Lowly the Lorry. . .

Lowly Update:

After wrestling (dealing with the learning curve) with my 3D printer I was finally able to successfully print the two rear sway bar shackles out of Carbon Fiber/Nylon:
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Sourced some bushings to help distribute the fastener-shackle loads and it was time to assemble:
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The assembled shackle with some of the assembly tools:
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I was able to source the necessary replacement rubber bushings from Jim at EuroTech (www.UNIMOGS.com) for all of the front and rear sway bar attachment points - so nice to have a source for these sorts of rare items!

With fresh rubber installed it was time to reassemble the rear sway bar components back onto the truck:
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- Sheik
 

VerMonsterRV

Gotta Be Nuts
Lowly Update:

After wrestling (dealing with the learning curve) with my 3D printer I was finally able to successfully print the two rear sway bar shackles out of Carbon Fiber/Nylon:
View attachment 676022

Sourced some bushings to help distribute the fastener-shackle loads and it was time to assemble:
View attachment 676024

The assembled shackle with some of the assembly tools:
View attachment 676026

I was able to source the necessary replacement rubber bushings from Jim at EuroTech (www.UNIMOGS.com) for all of the front and rear sway bar attachment points - so nice to have a source for these sorts of rare items!

With fresh rubber installed it was time to reassemble the rear sway bar components back onto the truck:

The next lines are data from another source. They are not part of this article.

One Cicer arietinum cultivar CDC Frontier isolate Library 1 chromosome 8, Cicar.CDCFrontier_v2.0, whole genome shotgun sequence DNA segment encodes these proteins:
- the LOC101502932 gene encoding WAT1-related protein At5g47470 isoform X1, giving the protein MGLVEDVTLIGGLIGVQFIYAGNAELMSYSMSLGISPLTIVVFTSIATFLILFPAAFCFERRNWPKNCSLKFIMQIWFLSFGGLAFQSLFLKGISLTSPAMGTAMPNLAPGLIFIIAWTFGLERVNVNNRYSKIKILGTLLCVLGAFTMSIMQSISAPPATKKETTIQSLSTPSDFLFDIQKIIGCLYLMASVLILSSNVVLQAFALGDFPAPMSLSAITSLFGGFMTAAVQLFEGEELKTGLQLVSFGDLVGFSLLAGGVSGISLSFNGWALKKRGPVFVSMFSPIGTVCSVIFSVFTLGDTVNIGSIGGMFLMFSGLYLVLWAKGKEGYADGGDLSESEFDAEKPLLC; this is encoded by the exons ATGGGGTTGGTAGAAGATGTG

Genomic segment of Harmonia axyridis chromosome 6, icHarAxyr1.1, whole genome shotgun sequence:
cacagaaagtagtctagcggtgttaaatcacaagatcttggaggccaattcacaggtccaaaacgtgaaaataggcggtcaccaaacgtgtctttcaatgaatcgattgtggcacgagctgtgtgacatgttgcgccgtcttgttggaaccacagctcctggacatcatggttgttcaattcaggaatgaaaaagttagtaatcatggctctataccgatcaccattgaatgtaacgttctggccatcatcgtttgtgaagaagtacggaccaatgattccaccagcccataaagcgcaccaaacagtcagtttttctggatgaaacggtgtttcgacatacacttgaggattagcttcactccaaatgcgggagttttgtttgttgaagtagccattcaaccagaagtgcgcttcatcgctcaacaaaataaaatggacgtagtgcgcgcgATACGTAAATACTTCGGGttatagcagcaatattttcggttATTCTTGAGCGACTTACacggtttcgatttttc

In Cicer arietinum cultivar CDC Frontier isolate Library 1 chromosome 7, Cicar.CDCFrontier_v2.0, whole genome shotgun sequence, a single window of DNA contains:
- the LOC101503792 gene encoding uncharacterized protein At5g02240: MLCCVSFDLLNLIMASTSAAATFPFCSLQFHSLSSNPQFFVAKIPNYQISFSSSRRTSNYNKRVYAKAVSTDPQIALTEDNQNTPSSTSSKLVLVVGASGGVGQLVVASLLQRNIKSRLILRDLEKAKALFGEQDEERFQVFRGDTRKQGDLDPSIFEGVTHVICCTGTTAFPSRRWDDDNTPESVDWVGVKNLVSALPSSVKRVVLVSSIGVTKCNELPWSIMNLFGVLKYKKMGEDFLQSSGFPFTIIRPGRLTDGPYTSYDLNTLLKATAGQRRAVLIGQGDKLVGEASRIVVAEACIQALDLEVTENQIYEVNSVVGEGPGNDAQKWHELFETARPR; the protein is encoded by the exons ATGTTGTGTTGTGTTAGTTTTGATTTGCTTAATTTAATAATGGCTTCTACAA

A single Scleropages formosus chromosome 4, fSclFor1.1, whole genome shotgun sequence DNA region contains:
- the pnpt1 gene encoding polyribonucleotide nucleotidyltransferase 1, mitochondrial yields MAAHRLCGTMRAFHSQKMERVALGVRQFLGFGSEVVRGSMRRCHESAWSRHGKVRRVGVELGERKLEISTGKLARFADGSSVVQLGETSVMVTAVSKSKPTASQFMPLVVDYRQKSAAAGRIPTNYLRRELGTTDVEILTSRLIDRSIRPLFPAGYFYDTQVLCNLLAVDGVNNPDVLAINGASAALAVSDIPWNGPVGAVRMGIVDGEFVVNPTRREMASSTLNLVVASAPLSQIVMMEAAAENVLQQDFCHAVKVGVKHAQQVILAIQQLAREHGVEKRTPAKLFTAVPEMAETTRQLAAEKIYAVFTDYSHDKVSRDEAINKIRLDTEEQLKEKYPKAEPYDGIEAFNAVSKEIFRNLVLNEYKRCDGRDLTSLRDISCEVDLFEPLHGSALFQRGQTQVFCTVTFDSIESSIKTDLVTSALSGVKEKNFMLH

View attachment 676028
View attachment 676029

- Sheik
By shackles do you mean the upright links that went from the sway bar to the chassis? If so how strong is what you printed? If this is the part I am guessing yours were pretty rusted (poor design IMHO as the bottom end forms a nice cup), ours were. I had a local welding shop make some up. They are not super difficult.
 
By shackles do you mean the upright links that went from the sway bar to the chassis? If so how strong is what you printed? If this is the part I am guessing yours were pretty rusted (poor design IMHO as the bottom end forms a nice cup), ours were. I had a local welding shop make some up. They are not super difficult.
Jon,

Yeah, those linkages running from the underside of the chassis down to the sway bar are what these 3D printed parts are replacing. See post #256 of this thread for pictures of how badly rusted ours were; a terrible original design. Pound-for-pound the carbon fiber/nylon is stronger and tougher than aluminum. I figure the design I printed (had it been made from aluminum) would far exceed the strength of the rusted-out steel originals and with the CF/N being stronger than aluminum they should be good-to-go. Time and exposure to loading will be the ultimate judge!

- Sheik
 
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Lowly Update:

With the habitat box components due to arrive within the next week or so (timing is working out for Globe Trekker to deliver them rather than me having to make the trip up to Portland) I figured it was high time to start cracking on the sub-frame. All of the linear material has been sourced and gathered (C-channel, square tubing, etc). Now the fun begins of measuring 5 times, cutting once and getting the parts ready for welding into a heavy, stiff steel monstrosity.